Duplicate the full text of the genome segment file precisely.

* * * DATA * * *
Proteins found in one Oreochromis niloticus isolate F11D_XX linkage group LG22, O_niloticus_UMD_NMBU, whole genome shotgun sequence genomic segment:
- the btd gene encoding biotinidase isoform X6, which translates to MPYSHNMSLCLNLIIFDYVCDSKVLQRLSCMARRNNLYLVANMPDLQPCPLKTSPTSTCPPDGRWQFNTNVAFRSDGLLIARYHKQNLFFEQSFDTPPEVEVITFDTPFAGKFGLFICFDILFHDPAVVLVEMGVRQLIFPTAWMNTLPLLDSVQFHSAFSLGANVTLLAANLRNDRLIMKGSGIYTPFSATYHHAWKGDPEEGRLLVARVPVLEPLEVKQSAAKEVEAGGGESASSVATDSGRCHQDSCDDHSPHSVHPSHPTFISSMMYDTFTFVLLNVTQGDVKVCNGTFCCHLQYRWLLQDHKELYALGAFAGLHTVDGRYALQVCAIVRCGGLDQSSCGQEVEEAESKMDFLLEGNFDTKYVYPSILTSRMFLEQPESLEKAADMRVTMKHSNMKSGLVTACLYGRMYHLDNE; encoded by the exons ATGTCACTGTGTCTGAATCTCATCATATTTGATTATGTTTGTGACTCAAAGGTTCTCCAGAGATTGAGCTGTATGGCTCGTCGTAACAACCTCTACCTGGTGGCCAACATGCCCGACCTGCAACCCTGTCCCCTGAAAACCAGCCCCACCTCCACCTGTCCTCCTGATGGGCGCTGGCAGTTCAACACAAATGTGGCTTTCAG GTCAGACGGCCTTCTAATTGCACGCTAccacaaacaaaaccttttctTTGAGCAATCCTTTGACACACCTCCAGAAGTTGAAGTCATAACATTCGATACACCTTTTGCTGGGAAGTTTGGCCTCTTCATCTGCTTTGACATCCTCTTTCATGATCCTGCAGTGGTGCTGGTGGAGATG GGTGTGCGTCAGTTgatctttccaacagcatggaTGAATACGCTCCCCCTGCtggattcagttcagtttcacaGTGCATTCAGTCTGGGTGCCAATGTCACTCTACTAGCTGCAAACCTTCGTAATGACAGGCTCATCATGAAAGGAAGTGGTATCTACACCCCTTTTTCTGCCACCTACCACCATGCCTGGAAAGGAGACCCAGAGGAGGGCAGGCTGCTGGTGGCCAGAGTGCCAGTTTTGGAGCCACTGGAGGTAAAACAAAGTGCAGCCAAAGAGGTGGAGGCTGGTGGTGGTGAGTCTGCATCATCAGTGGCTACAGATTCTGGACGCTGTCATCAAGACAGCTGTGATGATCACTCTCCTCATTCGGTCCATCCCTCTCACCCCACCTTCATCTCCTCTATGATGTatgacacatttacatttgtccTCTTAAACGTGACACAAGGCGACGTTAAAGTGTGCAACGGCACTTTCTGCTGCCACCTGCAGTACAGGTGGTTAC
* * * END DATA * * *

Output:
Proteins found in one Oreochromis niloticus isolate F11D_XX linkage group LG22, O_niloticus_UMD_NMBU, whole genome shotgun sequence genomic segment:
- the btd gene encoding biotinidase isoform X6, which translates to MPYSHNMSLCLNLIIFDYVCDSKVLQRLSCMARRNNLYLVANMPDLQPCPLKTSPTSTCPPDGRWQFNTNVAFRSDGLLIARYHKQNLFFEQSFDTPPEVEVITFDTPFAGKFGLFICFDILFHDPAVVLVEMGVRQLIFPTAWMNTLPLLDSVQFHSAFSLGANVTLLAANLRNDRLIMKGSGIYTPFSATYHHAWKGDPEEGRLLVARVPVLEPLEVKQSAAKEVEAGGGESASSVATDSGRCHQDSCDDHSPHSVHPSHPTFISSMMYDTFTFVLLNVTQGDVKVCNGTFCCHLQYRWLLQDHKELYALGAFAGLHTVDGRYALQVCAIVRCGGLDQSSCGQEVEEAESKMDFLLEGNFDTKYVYPSILTSRMFLEQPESLEKAADMRVTMKHSNMKSGLVTACLYGRMYHLDNE; encoded by the exons ATGTCACTGTGTCTGAATCTCATCATATTTGATTATGTTTGTGACTCAAAGGTTCTCCAGAGATTGAGCTGTATGGCTCGTCGTAACAACCTCTACCTGGTGGCCAACATGCCCGACCTGCAACCCTGTCCCCTGAAAACCAGCCCCACCTCCACCTGTCCTCCTGATGGGCGCTGGCAGTTCAACACAAATGTGGCTTTCAG GTCAGACGGCCTTCTAATTGCACGCTAccacaaacaaaaccttttctTTGAGCAATCCTTTGACACACCTCCAGAAGTTGAAGTCATAACATTCGATACACCTTTTGCTGGGAAGTTTGGCCTCTTCATCTGCTTTGACATCCTCTTTCATGATCCTGCAGTGGTGCTGGTGGAGATG GGTGTGCGTCAGTTgatctttccaacagcatggaTGAATACGCTCCCCCTGCtggattcagttcagtttcacaGTGCATTCAGTCTGGGTGCCAATGTCACTCTACTAGCTGCAAACCTTCGTAATGACAGGCTCATCATGAAAGGAAGTGGTATCTACACCCCTTTTTCTGCCACCTACCACCATGCCTGGAAAGGAGACCCAGAGGAGGGCAGGCTGCTGGTGGCCAGAGTGCCAGTTTTGGAGCCACTGGAGGTAAAACAAAGTGCAGCCAAAGAGGTGGAGGCTGGTGGTGGTGAGTCTGCATCATCAGTGGCTACAGATTCTGGACGCTGTCATCAAGACAGCTGTGATGATCACTCTCCTCATTCGGTCCATCCCTCTCACCCCACCTTCATCTCCTCTATGATGTatgacacatttacatttgtccTCTTAAACGTGACACAAGGCGACGTTAAAGTGTGCAACGGCACTTTCTGCTGCCACCTGCAGTACAGGTGGTTAC